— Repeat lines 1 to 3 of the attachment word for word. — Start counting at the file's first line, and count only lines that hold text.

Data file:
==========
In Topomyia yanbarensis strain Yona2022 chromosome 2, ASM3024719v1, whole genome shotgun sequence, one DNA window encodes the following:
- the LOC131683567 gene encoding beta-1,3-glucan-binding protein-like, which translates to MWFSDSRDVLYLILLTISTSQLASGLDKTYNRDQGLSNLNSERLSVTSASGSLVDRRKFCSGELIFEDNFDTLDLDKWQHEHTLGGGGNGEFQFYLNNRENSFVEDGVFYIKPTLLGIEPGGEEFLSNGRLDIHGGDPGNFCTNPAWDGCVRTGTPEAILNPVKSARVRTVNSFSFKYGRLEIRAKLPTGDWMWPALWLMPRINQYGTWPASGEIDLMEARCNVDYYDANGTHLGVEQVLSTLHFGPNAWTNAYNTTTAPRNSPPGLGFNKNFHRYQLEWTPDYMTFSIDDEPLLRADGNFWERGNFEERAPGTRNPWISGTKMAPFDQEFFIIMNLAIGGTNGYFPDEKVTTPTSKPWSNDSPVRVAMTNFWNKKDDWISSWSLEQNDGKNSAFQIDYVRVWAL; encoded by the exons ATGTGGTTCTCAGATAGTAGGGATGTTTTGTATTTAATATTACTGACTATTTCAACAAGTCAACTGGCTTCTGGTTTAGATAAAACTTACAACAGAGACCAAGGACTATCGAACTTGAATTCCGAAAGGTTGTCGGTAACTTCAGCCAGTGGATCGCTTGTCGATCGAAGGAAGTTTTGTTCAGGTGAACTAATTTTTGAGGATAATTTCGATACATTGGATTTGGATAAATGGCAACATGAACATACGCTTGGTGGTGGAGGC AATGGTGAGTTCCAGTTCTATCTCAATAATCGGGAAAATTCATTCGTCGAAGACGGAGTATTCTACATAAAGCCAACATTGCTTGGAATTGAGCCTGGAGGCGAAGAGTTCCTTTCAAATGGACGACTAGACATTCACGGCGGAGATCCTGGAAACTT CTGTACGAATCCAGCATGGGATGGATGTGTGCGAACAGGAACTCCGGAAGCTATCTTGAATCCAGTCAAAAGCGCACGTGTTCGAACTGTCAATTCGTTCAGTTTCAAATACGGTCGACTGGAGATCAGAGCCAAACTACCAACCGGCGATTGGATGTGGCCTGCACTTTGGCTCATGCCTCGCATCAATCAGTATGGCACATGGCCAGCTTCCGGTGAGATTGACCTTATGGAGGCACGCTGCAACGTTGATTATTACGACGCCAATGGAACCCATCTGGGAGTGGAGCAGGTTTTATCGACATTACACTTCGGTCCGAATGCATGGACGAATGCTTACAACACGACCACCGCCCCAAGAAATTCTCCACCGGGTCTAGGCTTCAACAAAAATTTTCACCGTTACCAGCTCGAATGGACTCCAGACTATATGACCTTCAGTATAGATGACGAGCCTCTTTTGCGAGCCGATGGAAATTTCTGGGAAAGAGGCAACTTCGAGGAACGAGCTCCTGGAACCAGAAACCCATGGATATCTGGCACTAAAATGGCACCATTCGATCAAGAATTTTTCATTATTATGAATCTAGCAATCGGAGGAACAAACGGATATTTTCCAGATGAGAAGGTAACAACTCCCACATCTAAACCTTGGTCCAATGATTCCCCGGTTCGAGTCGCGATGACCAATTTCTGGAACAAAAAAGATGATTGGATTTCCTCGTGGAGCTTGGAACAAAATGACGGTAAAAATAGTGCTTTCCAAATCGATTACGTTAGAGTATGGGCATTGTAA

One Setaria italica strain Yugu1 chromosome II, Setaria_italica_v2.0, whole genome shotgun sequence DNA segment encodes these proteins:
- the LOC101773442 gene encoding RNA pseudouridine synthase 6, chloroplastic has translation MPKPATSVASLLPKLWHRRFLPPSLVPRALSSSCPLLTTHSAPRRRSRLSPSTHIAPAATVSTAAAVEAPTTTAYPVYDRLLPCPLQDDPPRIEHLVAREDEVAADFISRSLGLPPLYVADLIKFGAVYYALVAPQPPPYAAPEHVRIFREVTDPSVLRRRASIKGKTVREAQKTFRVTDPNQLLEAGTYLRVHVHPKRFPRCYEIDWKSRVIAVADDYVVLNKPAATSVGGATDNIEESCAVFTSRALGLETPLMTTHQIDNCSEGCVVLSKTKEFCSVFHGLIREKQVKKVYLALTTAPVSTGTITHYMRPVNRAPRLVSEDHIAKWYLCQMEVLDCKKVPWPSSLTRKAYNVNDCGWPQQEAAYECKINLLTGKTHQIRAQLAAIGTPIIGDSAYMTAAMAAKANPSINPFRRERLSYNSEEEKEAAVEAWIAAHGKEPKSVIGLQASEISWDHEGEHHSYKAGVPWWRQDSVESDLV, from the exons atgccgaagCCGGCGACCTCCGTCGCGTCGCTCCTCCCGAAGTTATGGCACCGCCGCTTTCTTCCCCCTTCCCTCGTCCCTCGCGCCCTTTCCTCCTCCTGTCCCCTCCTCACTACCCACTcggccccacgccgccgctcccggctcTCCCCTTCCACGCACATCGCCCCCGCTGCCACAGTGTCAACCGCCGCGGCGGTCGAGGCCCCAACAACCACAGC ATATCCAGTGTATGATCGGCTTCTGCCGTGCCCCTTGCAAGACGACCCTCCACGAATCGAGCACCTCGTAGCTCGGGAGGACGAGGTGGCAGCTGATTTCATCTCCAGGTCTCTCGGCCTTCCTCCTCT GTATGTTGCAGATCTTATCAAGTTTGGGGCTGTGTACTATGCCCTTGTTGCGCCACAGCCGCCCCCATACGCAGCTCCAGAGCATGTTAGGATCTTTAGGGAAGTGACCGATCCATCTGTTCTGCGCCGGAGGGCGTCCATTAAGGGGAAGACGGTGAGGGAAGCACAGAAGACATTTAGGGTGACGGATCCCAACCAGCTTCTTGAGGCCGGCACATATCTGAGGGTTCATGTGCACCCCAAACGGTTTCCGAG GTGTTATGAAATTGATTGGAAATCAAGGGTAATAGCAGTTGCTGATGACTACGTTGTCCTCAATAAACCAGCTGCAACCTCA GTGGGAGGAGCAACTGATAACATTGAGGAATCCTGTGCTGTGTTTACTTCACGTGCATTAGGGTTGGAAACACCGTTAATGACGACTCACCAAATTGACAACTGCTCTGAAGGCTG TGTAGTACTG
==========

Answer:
In Topomyia yanbarensis strain Yona2022 chromosome 2, ASM3024719v1, whole genome shotgun sequence, one DNA window encodes the following:
- the LOC131683567 gene encoding beta-1,3-glucan-binding protein-like, which translates to MWFSDSRDVLYLILLTISTSQLASGLDKTYNRDQGLSNLNSERLSVTSASGSLVDRRKFCSGELIFEDNFDTLDLDKWQHEHTLGGGGNGEFQFYLNNRENSFVEDGVFYIKPTLLGIEPGGEEFLSNGRLDIHGGDPGNFCTNPAWDGCVRTGTPEAILNPVKSARVRTVNSFSFKYGRLEIRAKLPTGDWMWPALWLMPRINQYGTWPASGEIDLMEARCNVDYYDANGTHLGVEQVLSTLHFGPNAWTNAYNTTTAPRNSPPGLGFNKNFHRYQLEWTPDYMTFSIDDEPLLRADGNFWERGNFEERAPGTRNPWISGTKMAPFDQEFFIIMNLAIGGTNGYFPDEKVTTPTSKPWSNDSPVRVAMTNFWNKKDDWISSWSLEQNDGKNSAFQIDYVRVWAL; encoded by the exons ATGTGGTTCTCAGATAGTAGGGATGTTTTGTATTTAATATTACTGACTATTTCAACAAGTCAACTGGCTTCTGGTTTAGATAAAACTTACAACAGAGACCAAGGACTATCGAACTTGAATTCCGAAAGGTTGTCGGTAACTTCAGCCAGTGGATCGCTTGTCGATCGAAGGAAGTTTTGTTCAGGTGAACTAATTTTTGAGGATAATTTCGATACATTGGATTTGGATAAATGGCAACATGAACATACGCTTGGTGGTGGAGGC AATGGTGAGTTCCAGTTCTATCTCAATAATCGGGAAAATTCATTCGTCGAAGACGGAGTATTCTACATAAAGCCAACATTGCTTGGAATTGAGCCTGGAGGCGAAGAGTTCCTTTCAAATGGACGACTAGACATTCACGGCGGAGATCCTGGAAACTT CTGTACGAATCCAGCATGGGATGGATGTGTGCGAACAGGAACTCCGGAAGCTATCTTGAATCCAGTCAAAAGCGCACGTGTTCGAACTGTCAATTCGTTCAGTTTCAAATACGGTCGACTGGAGATCAGAGCCAAACTACCAACCGGCGATTGGATGTGGCCTGCACTTTGGCTCATGCCTCGCATCAATCAGTATGGCACATGGCCAGCTTCCGGTGAGATTGACCTTATGGAGGCACGCTGCAACGTTGATTATTACGACGCCAATGGAACCCATCTGGGAGTGGAGCAGGTTTTATCGACATTACACTTCGGTCCGAATGCATGGACGAATGCTTACAACACGACCACCGCCCCAAGAAATTCTCCACCGGGTCTAGGCTTCAACAAAAATTTTCACCGTTACCAGCTCGAATGGACTCCAGACTATATGACCTTCAGTATAGATGACGAGCCTCTTTTGCGAGCCGATGGAAATTTCTGGGAAAGAGGCAACTTCGAGGAACGAGCTCCTGGAACCAGAAACCCATGGATATCTGGCACTAAAATGGCACCATTCGATCAAGAATTTTTCATTATTATGAATCTAGCAATCGGAGGAACAAACGGATATTTTCCAGATGAGAAGGTAACAACTCCCACATCTAAACCTTGGTCCAATGATTCCCCGGTTCGAGTCGCGATGACCAATTTCTGGAACAAAAAAGATGATTGGATTTCCTCGTGGAGCTTGGAACAAAATGACGGTAAAAATAGTGCTTTCCAAATCGATTACGTTAGAGTATGGGCATTGTAA

One Setaria italica strain Yugu1 chromosome II, Setaria_italica_v2.0, whole genome shotgun sequence DNA segment encodes these proteins: